Writers Derrick Ferguson, Aaron Smith, Joshua Reynolds and B.C. Bell have whipped up four of the most fast paced, nail biting crime thrillers ever to grace any pulp collection.  Dan Fowler is an iconic pulp hero who, during the course of his original series, battled criminals and outlaws from rural hick bootleggers to the organized syndicates of New York and Chicago.

“Dan Fowler was by far one of the most successful classic pulp characters ever created,” declares Airship 27 Productions’ Managing Editor, Ron Fortier.  “If you start talking about any kind of crime fighting series, pulp fans will immediately bring up his name. It is synonymous with this particular genre of pulps. He was pretty much the Dick Tracy of the pulps. Airship 27 Productions is thrilled to be bringing him back into the spotlight of new pulp fiction with these original thrill-a-minutes tales.”

Wrapped up by a gorgeous cover from Brian McCulloch and featuring wonderful black and white interior illustrations by Neil T. Foster, DAN FOWLER G-MAN Vol II was designed by Rob Davis and edited by Ron Fortier.  So move over Elliot Ness and Melvin Purvis, here comes the great G-Man of them all, DAN FOWLER!!!


Now on sale at -

Friday, January 25, 2013

Bipolar Express Chapter 22

Jack's dead, could things possibly get any worse?                                                Of Course.

Chapter 22

            Luckily for Frosty, we didn’t have to test Wes’s theories on the intricacies of marksmanship. Fact was, by the time I looked out the door you couldn’t even see where Frosty had gone. The sun hid behind clouds, and the smoke escaped from behind us mixing with the charcoal shades of the sky outside.
            Wes stood stationed inside the door, holding it open with his shoulder as he scanned the alley with the rifle’s barrel. The cold wind numbed my fingers in front of me as the snap, crackle and pop of the fire melted my backside. I turned around and by the time my back cooled off, my hands were burning. So I just kept turning, slowly, in complete revolutions to even out the temperature like a hot dog on a spit. As much as I hated slowly roasting, I hated the idea of going back out into the cold even more.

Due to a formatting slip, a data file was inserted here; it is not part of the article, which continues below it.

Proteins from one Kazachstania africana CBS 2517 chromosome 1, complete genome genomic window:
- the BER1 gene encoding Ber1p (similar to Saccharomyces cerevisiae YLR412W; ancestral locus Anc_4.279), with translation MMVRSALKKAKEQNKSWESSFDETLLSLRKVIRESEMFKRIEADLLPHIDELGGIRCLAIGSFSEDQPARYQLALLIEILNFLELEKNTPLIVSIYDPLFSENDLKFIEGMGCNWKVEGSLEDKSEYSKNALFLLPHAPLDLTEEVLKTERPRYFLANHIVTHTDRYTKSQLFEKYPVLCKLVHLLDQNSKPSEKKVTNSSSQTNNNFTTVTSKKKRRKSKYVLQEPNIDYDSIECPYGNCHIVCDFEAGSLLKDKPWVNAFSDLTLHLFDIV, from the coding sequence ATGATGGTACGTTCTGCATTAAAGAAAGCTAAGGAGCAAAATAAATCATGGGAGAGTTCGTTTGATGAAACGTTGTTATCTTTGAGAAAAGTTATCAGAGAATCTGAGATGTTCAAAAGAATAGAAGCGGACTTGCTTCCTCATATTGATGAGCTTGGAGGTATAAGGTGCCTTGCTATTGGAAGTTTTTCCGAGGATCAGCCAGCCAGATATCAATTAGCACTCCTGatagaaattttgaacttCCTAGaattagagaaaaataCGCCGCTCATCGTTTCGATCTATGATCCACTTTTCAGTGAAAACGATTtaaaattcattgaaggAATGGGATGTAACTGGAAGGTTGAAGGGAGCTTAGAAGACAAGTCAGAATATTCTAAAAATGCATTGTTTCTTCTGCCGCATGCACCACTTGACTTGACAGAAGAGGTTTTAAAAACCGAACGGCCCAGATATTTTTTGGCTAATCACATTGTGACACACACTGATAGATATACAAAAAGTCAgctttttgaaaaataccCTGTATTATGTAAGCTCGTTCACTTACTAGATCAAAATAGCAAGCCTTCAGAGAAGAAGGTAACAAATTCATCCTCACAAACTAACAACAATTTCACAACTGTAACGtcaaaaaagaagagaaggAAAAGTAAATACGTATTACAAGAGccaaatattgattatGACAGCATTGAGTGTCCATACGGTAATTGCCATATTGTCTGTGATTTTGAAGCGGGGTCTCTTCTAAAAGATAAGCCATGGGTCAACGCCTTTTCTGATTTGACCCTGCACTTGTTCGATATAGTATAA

Just as the gray outside got grayer, something behind us went from pop to POP!  And a wave of hot air blasted the back of my head. I sped up my rotation to see what had caused it. The scattered fires had gradually turned into a mass of flame that was ballooning out in big black bubbles, and the big black bubbles burst into shredded blisters of toxic looking solids. It was like somebody was pumping acetylene into garbage bags till they popped, and the melting remains wafted through the air aimed at our heads. The parts that didn’t stick to you, glazed up into your sinuses.
Before we had to decide between being shot or caramelized, Frosty pulled up in a pickup truck with the engine running—a little, Korean oil-burner with big tires and exhaust that colored the whole alley purple. I exhaled smoke and inhaled wonderfully noxious gas fumes.
“It was in the underground parking lot, still warm,” Frosty said. “Tank’s almost full, batteries seem to be charging.” He looked comfortable with his knuckles wrapped around the steering wheel.
“Anybody else around?” Wes asked.
“Nothing but tire tracks. They must’ve yanked the keys thinking that would stop us.” Frosty smiled.
            “How the hell you get it started?” I said, holding myself up with the door.
“Hotwired it.” Frosty smiled even wider. Fucker.
            Wes threw everything in back while I struggled to get into the cab.
“Nice wheels,” I admitted. “I’ll take the middle, but the dog’s coming with us.”
            “Won’t even let the dog have the bitch seat,” Frosty said, revving the engine. “You are one cold bastard.”
            “Damn right.” I finally put on my gloves, already shivering and still sweating. “This thing got heat?”
            “Oh yeah.”
            I was going to catch cold.
            Wes picked up the sled full of booze that he’d whopped Jack’s Aryan shooter with and threw it in back of the truck. I whistled and Thing climbed onto the seat. It took Wes and me both to shove her onto the floor, but I gave her a jerky treat.
            “We got one problem,” Frosty said.
            “If we only had one problem, we wouldn’t be here.” My head collapsed back on the seat.
            “I mean, where the hell are we going?”
            “Art Institute,” Wes answered, as if nothing had ever happened.
            Not such a crazy idea. We might actually run into Jack’s brother.
            “Yeah, Art Institute,” I said, like Frosty should’ve known all along, “Duh.”
            We took Broadway, when we could, and switched to the side streets when we had to. Even with monster wheels we still had to drive slow, steering around abandoned cars and trying to keep from skidding.
            I thought about getting pulled over. How the hell would we know who was in charge? What were the laws? Real cops used to frown on things like driving around with a stolen truck full of guns, and I was willing to bet Frosty didn’t have a license. Wes popped a cork and immediately violated the open container law.
            I had a feeling he wasn’t going to just toss out the wine if I asked him to, so I decided not to worry about the guns. We were headed for The Loop.